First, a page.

University of Michigan: Science News Round-Up

Here’s a round-up of stories involving new science research at the University of Michigan:

Gene linked to pancreatic cancer growth, U-M study finds

Inactivating Kras caused tumors to disappear, suggesting possible treatment target…click here to read more

Genes linked to cancer could be easier to detect with liquid lasers

Using a liquid laser, University of Michigan researchers have developed a better way to detect the slight genetic mutations that might predispose a person to a particular type of cancer or other diseases…click here to read more

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Michigan Scores a ‘C’ in Science Standards

The Fordham Institute published a report that grades all of the 50 states’ science standards.  Michigan was scored a ‘C’.

Now what is the Fordham Institute? Zen Faulkes over at Neurodojo wrote about this organization’s study and stated that it is a conservative think tank. This is likely to raise some eyebrows amongst skeptics, however Greg Laden commented to me in his blog post, also about the report, that this think tank seems to be on the up and up, and thus, has published a valid scientific assessment.

You can read the full 217 page write-up here and the 4-page report on Michigan here.

Other states’ scores:

  • Arkansas: B
  • California: A
  • Indiana: A-
  • Ohio: B
  • Oregon: F
  • Texas: C

You can find out how all the states were graded here.

I have to admit that it’s pretty disconcerting to see Indiana and Ohio get better grades than Michigan.  Even Illinois’s D and Wisconsin’s F didn’t make me feel any better.

University of Michigan: Science News Round-Up

Here’s a round-up of stories involving new science research at the University of Michigan:

Solar Storms: Expect one per month as solar maximum approaches

We can expect an average of one solar storm per month over the next few years, says University of Michigan professor Tamas Gombosi. Click here to read more….

Gaseous ring around young star raises questions

Astronomers have detected a mysterious ring of carbon monoxide gas around the young star V1052 Cen, which is about 700 light years away in the southern constellation Centaurus. Click here to read more….

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University of Michigan: Science News Round-Up

Here’s a round-up of stories involving new science research at the University of Michigan:

Michigan Solar Car Team places third in the world

With an average daily speed of 52 mph, the Michigan Solar Car Team braved a “smoldering brush fire” and “wind-shearing road trains” across the continent of Austrailia, and came in third place in the international competition.

“It was an incredibly close race, especially due to the unexpected elements such as the brush fire which delayed the race, dust storms, major cloud cover at the end of the race, and the ultra reliable cars of Nuon and Tokai,” said Chris Hilger, the team’s business director.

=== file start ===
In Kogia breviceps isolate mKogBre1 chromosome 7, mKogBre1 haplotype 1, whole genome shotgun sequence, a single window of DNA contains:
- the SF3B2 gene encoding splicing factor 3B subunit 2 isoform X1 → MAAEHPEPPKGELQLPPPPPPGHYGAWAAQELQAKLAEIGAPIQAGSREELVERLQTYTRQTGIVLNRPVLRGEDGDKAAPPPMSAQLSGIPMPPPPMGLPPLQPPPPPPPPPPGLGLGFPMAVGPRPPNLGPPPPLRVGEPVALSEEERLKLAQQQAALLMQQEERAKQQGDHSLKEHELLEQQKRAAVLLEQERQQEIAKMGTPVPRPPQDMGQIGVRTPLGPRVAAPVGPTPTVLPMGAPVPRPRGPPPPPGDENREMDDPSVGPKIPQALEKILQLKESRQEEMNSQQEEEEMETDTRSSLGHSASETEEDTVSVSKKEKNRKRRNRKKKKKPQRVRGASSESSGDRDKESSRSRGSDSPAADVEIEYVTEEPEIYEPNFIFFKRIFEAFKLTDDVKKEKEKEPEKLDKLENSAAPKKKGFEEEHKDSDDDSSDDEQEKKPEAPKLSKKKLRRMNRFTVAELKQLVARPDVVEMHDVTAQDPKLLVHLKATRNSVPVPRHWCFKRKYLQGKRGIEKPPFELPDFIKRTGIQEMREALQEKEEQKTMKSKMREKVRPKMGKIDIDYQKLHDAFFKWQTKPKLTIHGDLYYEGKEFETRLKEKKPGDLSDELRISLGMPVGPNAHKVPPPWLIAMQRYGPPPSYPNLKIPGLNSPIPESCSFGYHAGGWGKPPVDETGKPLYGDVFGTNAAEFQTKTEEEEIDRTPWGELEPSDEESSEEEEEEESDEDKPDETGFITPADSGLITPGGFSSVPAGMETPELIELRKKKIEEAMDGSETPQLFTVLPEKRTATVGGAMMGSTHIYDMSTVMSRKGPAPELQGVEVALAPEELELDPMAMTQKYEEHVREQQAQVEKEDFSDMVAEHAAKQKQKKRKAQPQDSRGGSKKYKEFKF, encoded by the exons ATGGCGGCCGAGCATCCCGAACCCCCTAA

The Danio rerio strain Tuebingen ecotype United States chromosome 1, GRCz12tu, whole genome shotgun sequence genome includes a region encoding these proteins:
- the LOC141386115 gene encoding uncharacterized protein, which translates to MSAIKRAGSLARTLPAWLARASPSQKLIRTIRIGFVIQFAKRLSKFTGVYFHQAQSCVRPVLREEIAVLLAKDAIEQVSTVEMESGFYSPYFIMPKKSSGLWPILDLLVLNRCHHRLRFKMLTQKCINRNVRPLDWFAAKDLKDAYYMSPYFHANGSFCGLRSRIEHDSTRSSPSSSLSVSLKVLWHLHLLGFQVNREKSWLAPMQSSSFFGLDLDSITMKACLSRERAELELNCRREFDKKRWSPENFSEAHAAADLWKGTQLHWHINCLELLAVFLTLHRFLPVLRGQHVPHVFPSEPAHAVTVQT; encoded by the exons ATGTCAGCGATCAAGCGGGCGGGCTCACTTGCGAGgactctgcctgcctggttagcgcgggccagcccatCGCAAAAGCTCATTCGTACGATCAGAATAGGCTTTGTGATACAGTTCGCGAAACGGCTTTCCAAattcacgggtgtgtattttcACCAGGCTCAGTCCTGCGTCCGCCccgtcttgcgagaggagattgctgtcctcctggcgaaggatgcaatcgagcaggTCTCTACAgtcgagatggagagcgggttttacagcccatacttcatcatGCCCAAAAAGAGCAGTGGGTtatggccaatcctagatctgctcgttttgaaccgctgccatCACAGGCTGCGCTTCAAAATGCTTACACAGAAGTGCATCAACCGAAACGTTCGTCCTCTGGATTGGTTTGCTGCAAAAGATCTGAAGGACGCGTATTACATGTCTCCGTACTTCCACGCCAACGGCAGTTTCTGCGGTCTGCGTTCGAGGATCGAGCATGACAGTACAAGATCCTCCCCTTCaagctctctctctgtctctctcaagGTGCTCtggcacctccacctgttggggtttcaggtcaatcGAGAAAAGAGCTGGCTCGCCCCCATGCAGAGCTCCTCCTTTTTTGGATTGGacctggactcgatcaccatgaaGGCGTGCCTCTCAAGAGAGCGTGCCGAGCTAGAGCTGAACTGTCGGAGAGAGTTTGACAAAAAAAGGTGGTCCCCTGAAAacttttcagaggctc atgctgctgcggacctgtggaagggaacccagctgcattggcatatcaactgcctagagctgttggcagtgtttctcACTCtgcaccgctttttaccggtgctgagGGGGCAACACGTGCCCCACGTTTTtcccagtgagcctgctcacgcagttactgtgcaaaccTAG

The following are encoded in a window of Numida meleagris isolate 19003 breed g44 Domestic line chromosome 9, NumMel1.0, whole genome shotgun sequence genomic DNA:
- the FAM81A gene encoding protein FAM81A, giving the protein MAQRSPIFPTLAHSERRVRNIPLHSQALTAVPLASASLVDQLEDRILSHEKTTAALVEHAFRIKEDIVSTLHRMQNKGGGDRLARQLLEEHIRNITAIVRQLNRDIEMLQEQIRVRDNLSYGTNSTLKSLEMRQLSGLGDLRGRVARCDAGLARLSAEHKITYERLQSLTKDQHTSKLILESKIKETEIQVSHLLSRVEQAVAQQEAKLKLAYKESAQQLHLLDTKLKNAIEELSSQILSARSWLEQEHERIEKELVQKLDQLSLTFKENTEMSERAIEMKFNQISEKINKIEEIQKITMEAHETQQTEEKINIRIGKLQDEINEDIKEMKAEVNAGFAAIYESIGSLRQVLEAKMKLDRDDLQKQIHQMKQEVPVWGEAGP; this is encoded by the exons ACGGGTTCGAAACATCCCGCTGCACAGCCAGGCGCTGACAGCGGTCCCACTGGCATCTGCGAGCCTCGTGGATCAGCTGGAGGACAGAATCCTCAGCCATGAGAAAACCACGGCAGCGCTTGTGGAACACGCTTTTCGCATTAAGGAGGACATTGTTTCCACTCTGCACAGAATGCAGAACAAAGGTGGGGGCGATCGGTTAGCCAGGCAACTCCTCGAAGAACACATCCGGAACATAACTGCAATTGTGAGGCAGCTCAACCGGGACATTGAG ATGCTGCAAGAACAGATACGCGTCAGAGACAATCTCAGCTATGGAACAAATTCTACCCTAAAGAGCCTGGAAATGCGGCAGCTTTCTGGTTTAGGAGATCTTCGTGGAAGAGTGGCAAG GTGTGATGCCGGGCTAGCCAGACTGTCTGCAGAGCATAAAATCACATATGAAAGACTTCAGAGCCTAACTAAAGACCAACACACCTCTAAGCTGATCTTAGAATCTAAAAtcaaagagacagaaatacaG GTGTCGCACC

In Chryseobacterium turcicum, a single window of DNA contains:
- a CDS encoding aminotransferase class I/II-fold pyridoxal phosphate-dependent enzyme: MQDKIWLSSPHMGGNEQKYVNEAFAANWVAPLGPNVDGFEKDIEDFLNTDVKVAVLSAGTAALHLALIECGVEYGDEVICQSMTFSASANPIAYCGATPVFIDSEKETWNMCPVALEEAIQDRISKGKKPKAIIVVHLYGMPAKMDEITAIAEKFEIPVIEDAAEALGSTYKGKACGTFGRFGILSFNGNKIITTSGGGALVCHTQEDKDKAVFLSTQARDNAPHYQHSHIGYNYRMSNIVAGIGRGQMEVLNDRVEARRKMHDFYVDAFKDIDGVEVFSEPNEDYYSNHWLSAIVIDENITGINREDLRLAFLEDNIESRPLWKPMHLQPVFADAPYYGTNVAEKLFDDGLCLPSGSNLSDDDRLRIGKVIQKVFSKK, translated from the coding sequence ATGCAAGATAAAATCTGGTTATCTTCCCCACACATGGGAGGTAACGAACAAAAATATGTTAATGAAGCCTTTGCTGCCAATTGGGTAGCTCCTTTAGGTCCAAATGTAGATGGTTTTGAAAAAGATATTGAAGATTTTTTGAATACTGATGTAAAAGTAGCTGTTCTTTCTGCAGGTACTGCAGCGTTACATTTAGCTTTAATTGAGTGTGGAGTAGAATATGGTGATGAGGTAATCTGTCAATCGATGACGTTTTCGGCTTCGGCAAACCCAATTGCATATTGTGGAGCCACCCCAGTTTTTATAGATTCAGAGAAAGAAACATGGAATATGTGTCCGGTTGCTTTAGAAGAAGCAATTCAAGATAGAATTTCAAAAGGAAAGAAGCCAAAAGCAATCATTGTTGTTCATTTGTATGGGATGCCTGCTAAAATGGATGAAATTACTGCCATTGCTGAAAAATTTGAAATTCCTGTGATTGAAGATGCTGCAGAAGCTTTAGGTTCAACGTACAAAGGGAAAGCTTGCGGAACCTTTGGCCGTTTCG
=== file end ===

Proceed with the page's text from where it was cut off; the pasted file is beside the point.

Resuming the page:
Click here to read the entire news story.

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University of Michigan: Science News Round-Up

Here’s a round-up of stories involving new science research at the University of Michigan:

Examining ice’s chilling effect on offshore wind power

Does lake ice have an impact on wind turbines?  Two University of Michigan studies funded by the Department of Energy will seek out the answer.  The results of which could help provide information on investing into this alternative energy solution.

The researchers’ work will concentrate on the Great Lakes, and are among $43 million dollars in DoE grants provided for 41 wind energy projects nationwide. The studies are launched to speed technical innovations, lower costs and shorten the timeline for deploying offshore wind energy systems.

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Telex: A New Tool To Combat Internet Censorship

On the Freedom to Tinker blog, University of Michigan assistant professor of electrical engineering and computer science, J. Alex Halderman, unveils a new anti-censorship measure called Telex.

Telex is a new approach to circumventing Internet censorship that is intended to help citizens of repressive governments freely access online services and information. The main idea behind Telex is to place anticensorship technology into the Internet’s core network infrastructure, through cooperation from large ISPs. Telex is markedly different from past anticensorship systems, making it easy to distribute and very difficult to detect and block.

You can read more about this new innovation on the Telex website.

I also spoke with one of the developers on the project, U-M grad student, Eric Wustrow, in this short 8-minute interview: